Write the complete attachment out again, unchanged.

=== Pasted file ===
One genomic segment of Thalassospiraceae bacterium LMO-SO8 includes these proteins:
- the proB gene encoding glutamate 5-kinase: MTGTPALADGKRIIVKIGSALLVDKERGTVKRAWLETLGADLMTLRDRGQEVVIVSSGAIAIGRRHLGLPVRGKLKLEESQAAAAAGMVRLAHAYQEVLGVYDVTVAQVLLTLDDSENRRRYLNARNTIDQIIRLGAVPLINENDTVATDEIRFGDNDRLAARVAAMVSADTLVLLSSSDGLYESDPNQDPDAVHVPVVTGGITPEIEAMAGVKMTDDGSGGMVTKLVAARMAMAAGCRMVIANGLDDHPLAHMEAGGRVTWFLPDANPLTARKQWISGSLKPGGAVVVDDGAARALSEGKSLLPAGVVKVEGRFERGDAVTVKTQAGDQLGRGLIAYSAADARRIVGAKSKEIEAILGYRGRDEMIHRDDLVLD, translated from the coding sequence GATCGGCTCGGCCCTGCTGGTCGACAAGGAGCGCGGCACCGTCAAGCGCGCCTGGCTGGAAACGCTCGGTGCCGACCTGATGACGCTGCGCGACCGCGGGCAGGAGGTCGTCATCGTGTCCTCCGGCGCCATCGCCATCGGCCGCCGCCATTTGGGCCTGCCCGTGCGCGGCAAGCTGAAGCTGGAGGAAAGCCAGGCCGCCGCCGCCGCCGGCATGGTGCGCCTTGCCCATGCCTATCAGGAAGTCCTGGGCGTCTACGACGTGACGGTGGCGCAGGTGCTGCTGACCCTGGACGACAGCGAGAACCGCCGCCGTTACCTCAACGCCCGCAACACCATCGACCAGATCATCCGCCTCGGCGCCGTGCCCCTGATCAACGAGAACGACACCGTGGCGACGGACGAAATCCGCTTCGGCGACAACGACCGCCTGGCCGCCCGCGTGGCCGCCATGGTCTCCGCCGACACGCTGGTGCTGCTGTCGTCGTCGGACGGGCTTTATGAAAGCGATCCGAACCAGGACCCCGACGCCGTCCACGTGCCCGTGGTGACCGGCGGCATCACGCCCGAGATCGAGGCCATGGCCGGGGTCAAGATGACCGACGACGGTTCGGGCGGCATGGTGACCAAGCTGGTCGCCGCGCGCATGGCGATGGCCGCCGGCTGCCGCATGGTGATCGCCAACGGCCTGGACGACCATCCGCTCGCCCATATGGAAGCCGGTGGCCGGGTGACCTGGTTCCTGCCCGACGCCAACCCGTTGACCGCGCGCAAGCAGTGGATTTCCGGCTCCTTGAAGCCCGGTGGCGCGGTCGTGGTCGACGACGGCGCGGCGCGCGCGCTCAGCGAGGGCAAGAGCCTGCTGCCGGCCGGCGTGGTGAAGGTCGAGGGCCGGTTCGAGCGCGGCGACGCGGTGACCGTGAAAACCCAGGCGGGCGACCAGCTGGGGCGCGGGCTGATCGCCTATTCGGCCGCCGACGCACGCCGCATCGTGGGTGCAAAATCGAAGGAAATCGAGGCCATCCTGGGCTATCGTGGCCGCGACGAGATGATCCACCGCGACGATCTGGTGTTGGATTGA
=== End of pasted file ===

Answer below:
One genomic segment of Thalassospiraceae bacterium LMO-SO8 includes these proteins:
- the proB gene encoding glutamate 5-kinase: MTGTPALADGKRIIVKIGSALLVDKERGTVKRAWLETLGADLMTLRDRGQEVVIVSSGAIAIGRRHLGLPVRGKLKLEESQAAAAAGMVRLAHAYQEVLGVYDVTVAQVLLTLDDSENRRRYLNARNTIDQIIRLGAVPLINENDTVATDEIRFGDNDRLAARVAAMVSADTLVLLSSSDGLYESDPNQDPDAVHVPVVTGGITPEIEAMAGVKMTDDGSGGMVTKLVAARMAMAAGCRMVIANGLDDHPLAHMEAGGRVTWFLPDANPLTARKQWISGSLKPGGAVVVDDGAARALSEGKSLLPAGVVKVEGRFERGDAVTVKTQAGDQLGRGLIAYSAADARRIVGAKSKEIEAILGYRGRDEMIHRDDLVLD, translated from the coding sequence GATCGGCTCGGCCCTGCTGGTCGACAAGGAGCGCGGCACCGTCAAGCGCGCCTGGCTGGAAACGCTCGGTGCCGACCTGATGACGCTGCGCGACCGCGGGCAGGAGGTCGTCATCGTGTCCTCCGGCGCCATCGCCATCGGCCGCCGCCATTTGGGCCTGCCCGTGCGCGGCAAGCTGAAGCTGGAGGAAAGCCAGGCCGCCGCCGCCGCCGGCATGGTGCGCCTTGCCCATGCCTATCAGGAAGTCCTGGGCGTCTACGACGTGACGGTGGCGCAGGTGCTGCTGACCCTGGACGACAGCGAGAACCGCCGCCGTTACCTCAACGCCCGCAACACCATCGACCAGATCATCCGCCTCGGCGCCGTGCCCCTGATCAACGAGAACGACACCGTGGCGACGGACGAAATCCGCTTCGGCGACAACGACCGCCTGGCCGCCCGCGTGGCCGCCATGGTCTCCGCCGACACGCTGGTGCTGCTGTCGTCGTCGGACGGGCTTTATGAAAGCGATCCGAACCAGGACCCCGACGCCGTCCACGTGCCCGTGGTGACCGGCGGCATCACGCCCGAGATCGAGGCCATGGCCGGGGTCAAGATGACCGACGACGGTTCGGGCGGCATGGTGACCAAGCTGGTCGCCGCGCGCATGGCGATGGCCGCCGGCTGCCGCATGGTGATCGCCAACGGCCTGGACGACCATCCGCTCGCCCATATGGAAGCCGGTGGCCGGGTGACCTGGTTCCTGCCCGACGCCAACCCGTTGACCGCGCGCAAGCAGTGGATTTCCGGCTCCTTGAAGCCCGGTGGCGCGGTCGTGGTCGACGACGGCGCGGCGCGCGCGCTCAGCGAGGGCAAGAGCCTGCTGCCGGCCGGCGTGGTGAAGGTCGAGGGCCGGTTCGAGCGCGGCGACGCGGTGACCGTGAAAACCCAGGCGGGCGACCAGCTGGGGCGCGGGCTGATCGCCTATTCGGCCGCCGACGCACGCCGCATCGTGGGTGCAAAATCGAAGGAAATCGAGGCCATCCTGGGCTATCGTGGCCGCGACGAGATGATCCACCGCGACGATCTGGTGTTGGATTGA